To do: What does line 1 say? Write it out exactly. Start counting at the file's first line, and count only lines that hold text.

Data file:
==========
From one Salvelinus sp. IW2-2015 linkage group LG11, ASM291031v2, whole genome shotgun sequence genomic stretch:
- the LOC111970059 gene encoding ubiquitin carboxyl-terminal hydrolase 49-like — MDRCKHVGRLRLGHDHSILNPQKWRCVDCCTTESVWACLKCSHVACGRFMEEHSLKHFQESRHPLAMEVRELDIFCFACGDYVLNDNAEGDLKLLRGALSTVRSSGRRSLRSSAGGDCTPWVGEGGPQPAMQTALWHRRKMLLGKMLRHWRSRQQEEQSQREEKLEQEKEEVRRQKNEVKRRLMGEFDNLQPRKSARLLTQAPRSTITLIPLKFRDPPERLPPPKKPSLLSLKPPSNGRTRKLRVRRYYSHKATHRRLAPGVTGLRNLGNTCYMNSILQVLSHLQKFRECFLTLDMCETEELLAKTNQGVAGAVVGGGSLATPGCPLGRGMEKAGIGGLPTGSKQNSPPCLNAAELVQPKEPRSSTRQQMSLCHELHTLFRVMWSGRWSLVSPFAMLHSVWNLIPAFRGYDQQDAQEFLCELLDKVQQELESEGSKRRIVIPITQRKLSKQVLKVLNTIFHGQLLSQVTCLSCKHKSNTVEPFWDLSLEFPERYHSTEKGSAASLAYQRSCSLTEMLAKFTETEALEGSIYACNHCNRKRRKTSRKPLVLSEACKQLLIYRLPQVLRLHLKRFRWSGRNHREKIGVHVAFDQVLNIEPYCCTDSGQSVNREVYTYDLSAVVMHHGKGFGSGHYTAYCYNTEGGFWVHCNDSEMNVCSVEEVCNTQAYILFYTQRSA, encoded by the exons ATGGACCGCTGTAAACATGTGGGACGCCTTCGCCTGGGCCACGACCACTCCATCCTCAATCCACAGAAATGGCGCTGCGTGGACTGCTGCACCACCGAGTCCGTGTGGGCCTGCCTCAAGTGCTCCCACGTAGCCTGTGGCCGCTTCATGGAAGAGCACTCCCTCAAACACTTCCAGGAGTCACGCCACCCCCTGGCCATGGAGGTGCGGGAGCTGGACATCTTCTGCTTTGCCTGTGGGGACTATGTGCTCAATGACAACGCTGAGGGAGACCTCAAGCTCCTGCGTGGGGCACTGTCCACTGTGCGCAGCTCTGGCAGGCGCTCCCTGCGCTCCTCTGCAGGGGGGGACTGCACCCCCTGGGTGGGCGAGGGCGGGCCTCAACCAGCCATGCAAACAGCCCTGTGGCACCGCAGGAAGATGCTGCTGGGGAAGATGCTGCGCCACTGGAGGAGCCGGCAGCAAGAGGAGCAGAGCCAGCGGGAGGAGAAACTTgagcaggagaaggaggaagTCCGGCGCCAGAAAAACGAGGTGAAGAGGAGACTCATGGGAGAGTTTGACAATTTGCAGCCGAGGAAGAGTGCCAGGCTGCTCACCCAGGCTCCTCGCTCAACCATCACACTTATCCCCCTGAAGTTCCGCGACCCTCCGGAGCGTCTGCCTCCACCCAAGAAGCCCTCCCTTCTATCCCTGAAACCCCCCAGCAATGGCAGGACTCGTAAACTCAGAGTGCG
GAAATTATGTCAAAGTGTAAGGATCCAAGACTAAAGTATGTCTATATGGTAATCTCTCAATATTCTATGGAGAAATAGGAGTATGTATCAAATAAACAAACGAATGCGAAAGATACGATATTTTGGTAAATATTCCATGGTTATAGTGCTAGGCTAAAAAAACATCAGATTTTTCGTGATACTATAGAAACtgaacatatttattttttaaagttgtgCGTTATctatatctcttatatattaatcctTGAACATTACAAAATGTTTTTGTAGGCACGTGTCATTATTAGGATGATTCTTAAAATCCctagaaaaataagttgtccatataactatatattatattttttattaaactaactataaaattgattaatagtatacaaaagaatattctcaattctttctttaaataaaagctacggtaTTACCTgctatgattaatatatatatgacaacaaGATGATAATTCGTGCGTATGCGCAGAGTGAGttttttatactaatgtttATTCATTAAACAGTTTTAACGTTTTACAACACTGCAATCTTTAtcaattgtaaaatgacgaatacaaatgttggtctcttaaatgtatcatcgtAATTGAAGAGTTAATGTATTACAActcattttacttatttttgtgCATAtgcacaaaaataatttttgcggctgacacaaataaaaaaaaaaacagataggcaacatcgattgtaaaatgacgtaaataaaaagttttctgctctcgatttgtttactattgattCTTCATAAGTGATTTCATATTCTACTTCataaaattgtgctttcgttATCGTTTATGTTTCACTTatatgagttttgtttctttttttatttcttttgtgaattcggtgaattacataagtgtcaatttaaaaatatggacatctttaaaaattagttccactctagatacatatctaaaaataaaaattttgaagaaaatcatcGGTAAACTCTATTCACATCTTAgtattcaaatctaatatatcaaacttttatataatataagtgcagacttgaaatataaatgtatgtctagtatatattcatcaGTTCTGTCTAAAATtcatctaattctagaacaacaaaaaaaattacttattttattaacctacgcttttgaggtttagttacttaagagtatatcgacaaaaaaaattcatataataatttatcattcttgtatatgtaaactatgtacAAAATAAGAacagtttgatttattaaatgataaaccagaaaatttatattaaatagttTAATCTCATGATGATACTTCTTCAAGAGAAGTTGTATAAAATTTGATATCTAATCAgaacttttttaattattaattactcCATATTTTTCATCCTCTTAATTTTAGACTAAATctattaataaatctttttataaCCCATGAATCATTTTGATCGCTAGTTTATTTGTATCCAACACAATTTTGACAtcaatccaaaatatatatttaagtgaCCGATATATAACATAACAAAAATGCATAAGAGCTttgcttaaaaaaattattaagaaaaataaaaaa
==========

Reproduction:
From one Salvelinus sp. IW2-2015 linkage group LG11, ASM291031v2, whole genome shotgun sequence genomic stretch: